Are They Trying to Tell Us Something?

There are many dark places, these days, in Young Adult fiction. How many books for teens “celebrate” aberrant sexuality? How many get their young protagonists involved with pagan “gods”, or witchcraft?

But the biggest books, occupying the rank once held by Harry Potter, are The Hunger Games and Divergent, their sequels, the movies made from them, and assorted spin-off items.

Both of these depict a highly unpleasant future in which the human race must live under evil and oppressive tyrannies. Both tell stories of teenagers who rise up to overthrow their governments. And both are runaway best-sellers.


Is there an awareness, somewhere out there in the culture, that we are heading for a really bad time?

My editor remarked to me the other day, “But that’s what I love about Bell Mountain. Sure, there’s a lot of bad stuff going on in those stories; but there are also victories being won, and there is always hope. Right in the middle of all the problems and crises and wars, there’s hope. Those other books seem awfully short on hope.”

In my Bell Mountain series, the hope is always centered on God, not man. After all, it was humanity’s bright ideas that messed things up in the first place. Wrath and envy and avarice do their share of harm in history; but pride has all those other sins beat. In my books and also in the others, it’s pride that has wrecked whole civilizations.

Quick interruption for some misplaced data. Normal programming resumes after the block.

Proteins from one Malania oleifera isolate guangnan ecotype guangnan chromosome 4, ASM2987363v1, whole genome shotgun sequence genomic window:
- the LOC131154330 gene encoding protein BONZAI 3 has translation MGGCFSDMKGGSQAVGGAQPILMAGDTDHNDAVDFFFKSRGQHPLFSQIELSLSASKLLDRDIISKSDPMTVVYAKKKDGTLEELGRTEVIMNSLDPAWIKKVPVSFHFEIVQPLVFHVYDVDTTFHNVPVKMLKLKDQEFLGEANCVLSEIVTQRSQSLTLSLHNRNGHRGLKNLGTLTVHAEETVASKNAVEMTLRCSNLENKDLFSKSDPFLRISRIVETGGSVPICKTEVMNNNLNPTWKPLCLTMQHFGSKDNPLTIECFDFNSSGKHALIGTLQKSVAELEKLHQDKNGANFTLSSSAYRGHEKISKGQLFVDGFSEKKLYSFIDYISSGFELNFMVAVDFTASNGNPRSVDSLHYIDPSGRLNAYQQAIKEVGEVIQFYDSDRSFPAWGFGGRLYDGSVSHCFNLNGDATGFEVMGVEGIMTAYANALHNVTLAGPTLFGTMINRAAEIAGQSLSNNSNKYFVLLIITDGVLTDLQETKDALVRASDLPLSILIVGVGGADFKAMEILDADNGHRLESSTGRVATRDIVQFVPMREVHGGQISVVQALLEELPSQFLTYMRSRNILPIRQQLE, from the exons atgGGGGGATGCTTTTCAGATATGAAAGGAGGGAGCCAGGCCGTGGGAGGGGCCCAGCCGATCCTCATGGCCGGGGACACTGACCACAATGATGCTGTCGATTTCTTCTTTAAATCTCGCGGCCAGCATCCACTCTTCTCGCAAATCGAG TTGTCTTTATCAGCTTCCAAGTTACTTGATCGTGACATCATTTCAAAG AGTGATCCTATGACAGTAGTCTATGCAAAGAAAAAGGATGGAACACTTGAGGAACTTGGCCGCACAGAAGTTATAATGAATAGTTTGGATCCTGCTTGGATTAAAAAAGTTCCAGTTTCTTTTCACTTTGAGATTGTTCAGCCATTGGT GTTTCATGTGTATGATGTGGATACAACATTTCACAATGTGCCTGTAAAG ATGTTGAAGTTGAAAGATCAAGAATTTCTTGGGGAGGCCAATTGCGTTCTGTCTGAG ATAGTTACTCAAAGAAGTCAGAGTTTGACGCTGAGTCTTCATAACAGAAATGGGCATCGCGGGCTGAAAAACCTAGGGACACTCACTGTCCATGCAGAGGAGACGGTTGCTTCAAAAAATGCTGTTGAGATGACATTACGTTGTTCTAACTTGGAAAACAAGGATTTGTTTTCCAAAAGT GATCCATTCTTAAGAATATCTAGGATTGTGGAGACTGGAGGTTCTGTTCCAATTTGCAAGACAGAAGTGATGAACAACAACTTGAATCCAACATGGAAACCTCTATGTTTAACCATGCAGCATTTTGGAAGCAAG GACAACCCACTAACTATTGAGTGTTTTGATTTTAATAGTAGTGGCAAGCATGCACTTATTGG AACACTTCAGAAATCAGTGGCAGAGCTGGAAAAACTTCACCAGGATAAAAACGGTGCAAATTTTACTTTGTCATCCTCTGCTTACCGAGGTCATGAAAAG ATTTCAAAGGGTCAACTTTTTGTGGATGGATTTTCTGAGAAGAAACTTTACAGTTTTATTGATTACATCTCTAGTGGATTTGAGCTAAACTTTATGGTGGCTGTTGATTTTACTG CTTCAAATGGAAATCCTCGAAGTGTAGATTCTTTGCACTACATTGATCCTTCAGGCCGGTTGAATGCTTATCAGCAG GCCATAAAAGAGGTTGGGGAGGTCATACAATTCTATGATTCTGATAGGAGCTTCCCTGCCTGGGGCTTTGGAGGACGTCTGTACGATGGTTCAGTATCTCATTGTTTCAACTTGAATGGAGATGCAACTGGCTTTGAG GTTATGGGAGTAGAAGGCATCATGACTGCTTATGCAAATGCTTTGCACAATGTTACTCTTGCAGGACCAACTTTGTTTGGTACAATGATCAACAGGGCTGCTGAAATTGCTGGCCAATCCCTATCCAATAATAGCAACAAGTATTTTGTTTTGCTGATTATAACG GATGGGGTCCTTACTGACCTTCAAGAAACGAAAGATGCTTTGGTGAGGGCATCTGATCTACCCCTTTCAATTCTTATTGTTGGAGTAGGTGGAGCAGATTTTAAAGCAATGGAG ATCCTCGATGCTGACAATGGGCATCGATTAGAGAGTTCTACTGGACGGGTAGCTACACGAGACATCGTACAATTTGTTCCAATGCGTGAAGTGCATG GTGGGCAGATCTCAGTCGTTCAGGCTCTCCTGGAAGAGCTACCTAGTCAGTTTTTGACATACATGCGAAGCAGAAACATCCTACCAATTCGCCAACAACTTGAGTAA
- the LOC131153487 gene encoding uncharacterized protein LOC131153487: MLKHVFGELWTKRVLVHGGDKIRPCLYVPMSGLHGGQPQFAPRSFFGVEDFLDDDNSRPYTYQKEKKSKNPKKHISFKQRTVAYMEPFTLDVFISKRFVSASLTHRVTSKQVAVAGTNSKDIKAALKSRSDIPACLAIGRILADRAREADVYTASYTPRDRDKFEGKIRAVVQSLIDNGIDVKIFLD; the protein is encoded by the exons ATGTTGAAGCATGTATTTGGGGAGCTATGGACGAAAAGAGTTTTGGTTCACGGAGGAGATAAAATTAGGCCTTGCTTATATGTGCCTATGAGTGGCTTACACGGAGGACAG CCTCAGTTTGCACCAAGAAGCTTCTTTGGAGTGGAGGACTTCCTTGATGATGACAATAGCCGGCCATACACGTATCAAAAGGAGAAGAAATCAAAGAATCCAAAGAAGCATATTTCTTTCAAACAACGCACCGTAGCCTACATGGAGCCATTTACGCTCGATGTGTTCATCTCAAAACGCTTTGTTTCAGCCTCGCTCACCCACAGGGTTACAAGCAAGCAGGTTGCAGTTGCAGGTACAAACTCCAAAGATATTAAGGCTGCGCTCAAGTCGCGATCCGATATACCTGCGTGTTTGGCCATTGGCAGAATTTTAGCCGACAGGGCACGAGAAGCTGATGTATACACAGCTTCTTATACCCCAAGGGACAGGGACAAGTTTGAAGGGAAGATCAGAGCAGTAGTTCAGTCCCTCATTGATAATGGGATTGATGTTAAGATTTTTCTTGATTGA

And in this other fallen world, the one that we live in, it’s pride that threatens to ruin us–the pride that convinces our leaders and the prattling pinheads of our brain trust that they know all the answers and that’s why they deserve to hold the power: because they know how to give us paradise on earth, if only they can make us all obey them.

That’s what they always think, and always will.

Hey–if we ever do wind up living like the poor devils in Divergent or The Hunger Games, remember: it started out as some experts’ bright idea.

3 comments on “Are They Trying to Tell Us Something?

  1. Well put as usual, Lee. So often we get led towards the non-God side of things – not just in fiction but in everyday life. True it may not always take on such huge post apocalyptic proportions – but its there in small things. We find ourselves saying “I bet this goes bad” or “It would be just like that old so and so to do this!” – turning away from hope from our Lord to what amounts to an anti-hope of forms. I try to start each day with a better attitude and KNOW that He is in charge. I don’t succeed most days with it but know I am loved and there is Hope. More books like your series would help – but its hard to get the press and image out there. Maybe if we use reverse advertising.. tell kids not to read Bell Mountain? Its bad for them..etc.. Might work.?!

    By the way… thanks to your influence I started a blog too. (misery deserves company?)

    1. I often say my books are smarter than I am. It will take me a long time to outgrow my deeply-ingrained habit of pessimism–which I fully recognize as something NOT pleasing to God. And it didn’t come from God, either. Happily, it doesn’t look like I brought it up the mountain with me.

    2. We are all just human.. but I do think Bell Mtn is good – or should I say Good? Keep up the good work, Lee – we appreciate you.

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